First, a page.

Dunlop pointed out that Lincoln had never publicly and officially suspended the writ of habeas corpus (which many believed to be a congressional and not presidential power, anyway, since the suspension clause is in Article I of the Constitution). Merrick, therefore, had lawfully issued the writ on Murphy’s behalf, so the court’s subsequent orders ought also to have been respected. “When this Rule, was ordered, to give efficacy to that writ, no notice, had been given by the President, to the Courts or the Country, of, such suspension, here, now first announced to us, and it will hardly be maintained, that the suspension, could be, Retrospective.”
Since the provost marshal and deputy marshal were only acting under orders, the President, therefore, must assume the responsibility for their actions. “The issue, ought to, be, and is, with the President,” declared Judge Dunlop, “and we have no physical Power, to enforce the lawful Process of this Court, on his military subordinates, against the President’s prohibition.” Having exhausted “every practical Remedy, to uphold, the Lawful authority, of this Court,” Dunlop ordered that his opinion be filed in the records of the court as a statement of why no further action would be pursued.
Judge Morsell filed a separate opinion, declaring that “the Law in this Country knows no superior,” that the civil authorities must be superior to military power, and that “this Court ought to be respected by every one as the Guardian of the personal liberty of the Citizen.” Morsell concluded, “I therefore respectfully protest against the right claimed to interrupt the proceedings in this case.” The judges, in these opinions, mounted a minor challenge to Lincoln’s assertions of executive authority, but they ultimately found themselves powerless to effect any change; they subsequently backed down and moved on to other business.
It is unclear whether Judge Merrick was actually confined to his home, as he claimed, or if he stayed there as some sort of publicity stunt, knowing that his letter of protest would make it into the press. Such a strategy might have been successful. William Howard Russell, a British journalist covering Civil War Washington, remarked that Merrick was a “brave, upright, and honest judge” who did what he was “duty bound” to do in issuing the writs. When Merrick and the lawyer, Foley, were arrested, Russell proclaimed it the “heaviest blow which has yet been inflicted on the administration of justice in the United States, and that is saying a good deal at present” and he blamed Lincoln for “doing that terrible thing which is called putting his foot down on the judges.” Russell also took notice of the judge’s wife. “As the sharp tongues of women are very troublesome,” he said, “the United States officers have quite little harems of captives, and Mrs. Merrick has just been added to the number. She is a Wickliffe of Kentucky, and has a right to martyrdom.”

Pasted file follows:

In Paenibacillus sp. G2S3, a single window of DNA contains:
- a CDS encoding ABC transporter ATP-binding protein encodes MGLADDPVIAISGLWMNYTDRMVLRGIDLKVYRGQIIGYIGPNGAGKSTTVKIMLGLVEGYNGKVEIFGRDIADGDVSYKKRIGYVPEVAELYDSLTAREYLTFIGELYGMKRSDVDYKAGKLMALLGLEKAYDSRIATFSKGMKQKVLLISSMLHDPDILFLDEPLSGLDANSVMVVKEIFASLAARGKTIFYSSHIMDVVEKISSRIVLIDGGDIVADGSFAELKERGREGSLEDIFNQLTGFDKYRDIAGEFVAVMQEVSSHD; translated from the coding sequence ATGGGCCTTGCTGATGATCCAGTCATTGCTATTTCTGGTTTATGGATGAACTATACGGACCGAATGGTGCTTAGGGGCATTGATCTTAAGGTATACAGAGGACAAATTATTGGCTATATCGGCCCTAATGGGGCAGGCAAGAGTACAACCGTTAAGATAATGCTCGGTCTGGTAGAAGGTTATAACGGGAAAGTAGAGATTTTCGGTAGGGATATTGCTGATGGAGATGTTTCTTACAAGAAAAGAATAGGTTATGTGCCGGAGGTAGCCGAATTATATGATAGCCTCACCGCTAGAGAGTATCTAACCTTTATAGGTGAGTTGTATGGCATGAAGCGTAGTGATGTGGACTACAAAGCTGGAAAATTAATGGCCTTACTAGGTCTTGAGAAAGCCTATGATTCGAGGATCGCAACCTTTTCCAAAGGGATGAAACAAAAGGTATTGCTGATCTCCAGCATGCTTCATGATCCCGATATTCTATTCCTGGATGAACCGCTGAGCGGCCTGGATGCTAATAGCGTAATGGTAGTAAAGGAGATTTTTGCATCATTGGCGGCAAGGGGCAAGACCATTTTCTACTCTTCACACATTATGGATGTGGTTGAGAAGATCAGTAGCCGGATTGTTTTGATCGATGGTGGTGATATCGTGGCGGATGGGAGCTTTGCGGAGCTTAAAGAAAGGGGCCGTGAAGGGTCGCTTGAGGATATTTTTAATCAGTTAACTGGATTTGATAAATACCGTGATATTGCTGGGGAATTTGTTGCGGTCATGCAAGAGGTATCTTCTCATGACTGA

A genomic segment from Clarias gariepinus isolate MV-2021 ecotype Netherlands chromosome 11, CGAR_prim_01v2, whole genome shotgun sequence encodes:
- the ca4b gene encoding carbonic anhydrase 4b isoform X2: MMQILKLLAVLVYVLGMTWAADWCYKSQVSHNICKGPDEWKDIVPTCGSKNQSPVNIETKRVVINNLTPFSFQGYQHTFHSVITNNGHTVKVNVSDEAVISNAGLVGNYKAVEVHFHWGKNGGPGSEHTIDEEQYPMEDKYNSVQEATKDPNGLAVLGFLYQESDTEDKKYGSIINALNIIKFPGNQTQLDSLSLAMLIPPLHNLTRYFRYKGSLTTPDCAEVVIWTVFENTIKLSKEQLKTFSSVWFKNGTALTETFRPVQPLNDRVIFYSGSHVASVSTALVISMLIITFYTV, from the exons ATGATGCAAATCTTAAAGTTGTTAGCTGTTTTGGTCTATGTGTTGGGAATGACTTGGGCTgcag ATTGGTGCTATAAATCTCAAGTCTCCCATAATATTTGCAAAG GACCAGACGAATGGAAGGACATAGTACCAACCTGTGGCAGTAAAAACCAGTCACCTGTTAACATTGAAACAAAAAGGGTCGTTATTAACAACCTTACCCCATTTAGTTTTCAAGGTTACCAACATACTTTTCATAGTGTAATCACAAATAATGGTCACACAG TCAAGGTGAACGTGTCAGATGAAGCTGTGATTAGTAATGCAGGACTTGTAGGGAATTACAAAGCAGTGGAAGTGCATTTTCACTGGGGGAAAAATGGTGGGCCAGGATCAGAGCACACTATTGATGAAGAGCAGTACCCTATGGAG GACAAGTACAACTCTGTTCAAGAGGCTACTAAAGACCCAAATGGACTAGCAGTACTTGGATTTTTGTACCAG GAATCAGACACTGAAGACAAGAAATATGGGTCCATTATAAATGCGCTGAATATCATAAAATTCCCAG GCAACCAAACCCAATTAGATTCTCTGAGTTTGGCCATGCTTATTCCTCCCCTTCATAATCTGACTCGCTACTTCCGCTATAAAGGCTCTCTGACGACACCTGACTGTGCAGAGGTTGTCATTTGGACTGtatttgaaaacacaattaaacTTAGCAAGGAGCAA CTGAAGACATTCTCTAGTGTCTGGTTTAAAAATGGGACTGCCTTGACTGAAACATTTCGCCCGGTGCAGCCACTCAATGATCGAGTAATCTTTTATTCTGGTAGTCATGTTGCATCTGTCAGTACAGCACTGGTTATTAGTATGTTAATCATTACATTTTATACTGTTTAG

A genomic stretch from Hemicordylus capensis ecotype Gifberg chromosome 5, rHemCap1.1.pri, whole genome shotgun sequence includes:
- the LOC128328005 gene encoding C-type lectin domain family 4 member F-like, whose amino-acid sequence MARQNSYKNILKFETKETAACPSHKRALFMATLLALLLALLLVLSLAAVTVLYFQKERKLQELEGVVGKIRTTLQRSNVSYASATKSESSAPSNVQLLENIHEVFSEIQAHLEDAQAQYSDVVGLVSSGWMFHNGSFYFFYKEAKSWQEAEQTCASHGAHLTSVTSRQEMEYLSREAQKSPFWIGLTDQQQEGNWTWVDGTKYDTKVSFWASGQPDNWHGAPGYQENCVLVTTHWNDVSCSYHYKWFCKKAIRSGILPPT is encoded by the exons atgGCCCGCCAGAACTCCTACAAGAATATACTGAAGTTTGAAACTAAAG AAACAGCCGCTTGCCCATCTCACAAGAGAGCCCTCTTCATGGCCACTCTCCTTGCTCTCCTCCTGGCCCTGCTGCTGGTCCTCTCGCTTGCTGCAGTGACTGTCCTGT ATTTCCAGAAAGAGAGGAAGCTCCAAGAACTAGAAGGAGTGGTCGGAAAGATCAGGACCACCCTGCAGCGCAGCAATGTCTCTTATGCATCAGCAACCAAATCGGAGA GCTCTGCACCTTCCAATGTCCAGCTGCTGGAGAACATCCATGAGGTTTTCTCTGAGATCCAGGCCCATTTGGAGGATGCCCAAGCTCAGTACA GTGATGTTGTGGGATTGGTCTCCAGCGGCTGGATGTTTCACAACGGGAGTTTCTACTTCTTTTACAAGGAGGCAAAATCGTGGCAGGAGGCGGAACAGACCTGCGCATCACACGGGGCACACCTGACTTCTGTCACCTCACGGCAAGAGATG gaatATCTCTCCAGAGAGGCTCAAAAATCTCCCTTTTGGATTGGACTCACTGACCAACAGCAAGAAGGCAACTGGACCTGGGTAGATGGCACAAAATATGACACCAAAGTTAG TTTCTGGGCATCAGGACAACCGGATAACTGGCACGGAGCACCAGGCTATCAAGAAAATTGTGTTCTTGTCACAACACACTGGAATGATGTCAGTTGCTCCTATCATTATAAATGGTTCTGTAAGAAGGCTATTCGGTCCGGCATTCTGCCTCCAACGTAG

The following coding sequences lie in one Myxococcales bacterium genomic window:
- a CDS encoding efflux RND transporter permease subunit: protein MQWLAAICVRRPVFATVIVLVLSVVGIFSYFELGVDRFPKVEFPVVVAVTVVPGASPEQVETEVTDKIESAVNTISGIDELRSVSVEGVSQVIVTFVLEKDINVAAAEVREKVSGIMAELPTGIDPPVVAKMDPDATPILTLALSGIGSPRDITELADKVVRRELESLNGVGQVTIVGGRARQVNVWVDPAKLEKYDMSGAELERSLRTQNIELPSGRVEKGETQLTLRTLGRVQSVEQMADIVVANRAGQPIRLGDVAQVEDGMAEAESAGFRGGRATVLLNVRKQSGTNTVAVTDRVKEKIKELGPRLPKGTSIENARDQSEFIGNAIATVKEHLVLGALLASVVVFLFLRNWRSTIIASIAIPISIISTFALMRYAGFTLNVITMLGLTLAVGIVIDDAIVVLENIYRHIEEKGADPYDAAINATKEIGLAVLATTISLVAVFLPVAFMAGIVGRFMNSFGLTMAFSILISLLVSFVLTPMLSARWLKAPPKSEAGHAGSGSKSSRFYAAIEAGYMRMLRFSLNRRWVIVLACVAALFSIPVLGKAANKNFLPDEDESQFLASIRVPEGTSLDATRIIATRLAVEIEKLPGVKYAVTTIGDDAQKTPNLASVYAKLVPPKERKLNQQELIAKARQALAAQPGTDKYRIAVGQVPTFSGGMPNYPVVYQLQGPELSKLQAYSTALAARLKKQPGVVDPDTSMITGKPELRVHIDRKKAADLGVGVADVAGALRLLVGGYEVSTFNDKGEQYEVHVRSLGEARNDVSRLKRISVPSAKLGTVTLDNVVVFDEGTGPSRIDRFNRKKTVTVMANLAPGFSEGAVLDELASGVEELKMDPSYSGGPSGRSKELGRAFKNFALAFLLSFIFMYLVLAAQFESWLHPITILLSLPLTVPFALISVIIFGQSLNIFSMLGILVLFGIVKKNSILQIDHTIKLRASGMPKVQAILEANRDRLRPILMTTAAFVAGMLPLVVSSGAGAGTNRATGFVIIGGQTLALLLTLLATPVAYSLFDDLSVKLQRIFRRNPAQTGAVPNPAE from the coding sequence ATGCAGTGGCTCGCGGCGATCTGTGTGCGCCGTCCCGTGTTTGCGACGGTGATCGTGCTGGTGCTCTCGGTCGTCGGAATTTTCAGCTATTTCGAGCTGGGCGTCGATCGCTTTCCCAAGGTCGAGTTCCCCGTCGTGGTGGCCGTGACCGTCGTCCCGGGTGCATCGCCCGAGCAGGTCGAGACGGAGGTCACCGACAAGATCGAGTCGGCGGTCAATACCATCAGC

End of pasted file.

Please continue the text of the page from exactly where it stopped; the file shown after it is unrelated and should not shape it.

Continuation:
The Washington Evening Star, by contrast, emphatically reminded its readers that “Judge M is not under arrest, as is being alleged.” Rather, he had been placed under surveillance because of his “disposition to defeat the measures for the preservation of the Union which the President has felt it to be his duty to take through his officer—the Provost Marshal.”
“The President,” continued the editor of the Star, “is not likely to permit his military measures to be thwarted by what he may deem legal shifts and evasions on the part of lawyers, especially if their loyalty may, in his judgment, be questionable.”
Democrats were indignant about the arrests. Later during the war, William B. Reed of Philadelphia reminded Democrats of Secretary Seward’s role in the affair. “It was Mr. Seward who applauded the Provost-Marshal at Washington for resisting a habeas corpus for a minor, and threatening to imprison, or, indeed, imprisoning the officer who brought it. It was Mr. Seward who placed a sentinel at Judge Merrick’s door, for the double and kindred purposes of insult to him and intimidation to the electors of Maryland, and so avowed it.”
Republicans, by contrast, praised the summary action of the Lincoln administration. “Troublesome Lawyers not Tolerated” ran the headline of the Chicago Tribune, while Horace Greeley’s paper headlined “A Meddlesome Lawyer in a Trap.” The New York Evening Post declared that if Merrick should continue to embarrass the national government, “he will be visited with punishment. The course he has already taken has fanned anew the secession flames in Washington.” Accordingly, the New York Times surmised that the military had done Judge Merrick a favor by instituting the guard. “If the populace should take it into their heads that the Judge sympathized with the rebels, they might make violent demonstrations—in which case it would be convenient to have the timely interposition of the sentry.”
In mid-November the guards were removed from Judge Merrick’s house, and he resumed his place at the bench. But his troubles were far from over. When, in 1862, Congress enacted a federal income tax, Merrick protested that the money withheld from his income constituted a reduction in his salary in violation of Article III of the Constitution. Merrick sent a letter to Francis E. Spinner, the treasurer of the United States, explaining that it was unconstitutional to tax the salaries of federal judges. Spinner responded in a rude and unprofessional manner. In his reply Spinner enclosed a letter he had received from another federal judge who thought he had not paid his full share of the income tax and who hoped to rectify the situation. Spinner enclosed this letter to Merrick, as he later explained, “to point out to him the difference between a loyal judge and himself; and that, while I would not discuss with him the question whether Congress had, or had not, the constitutional right to tax the salaries of United States judges, I would suggest to him, that it certainly had the right to abolish his damned rebel court.”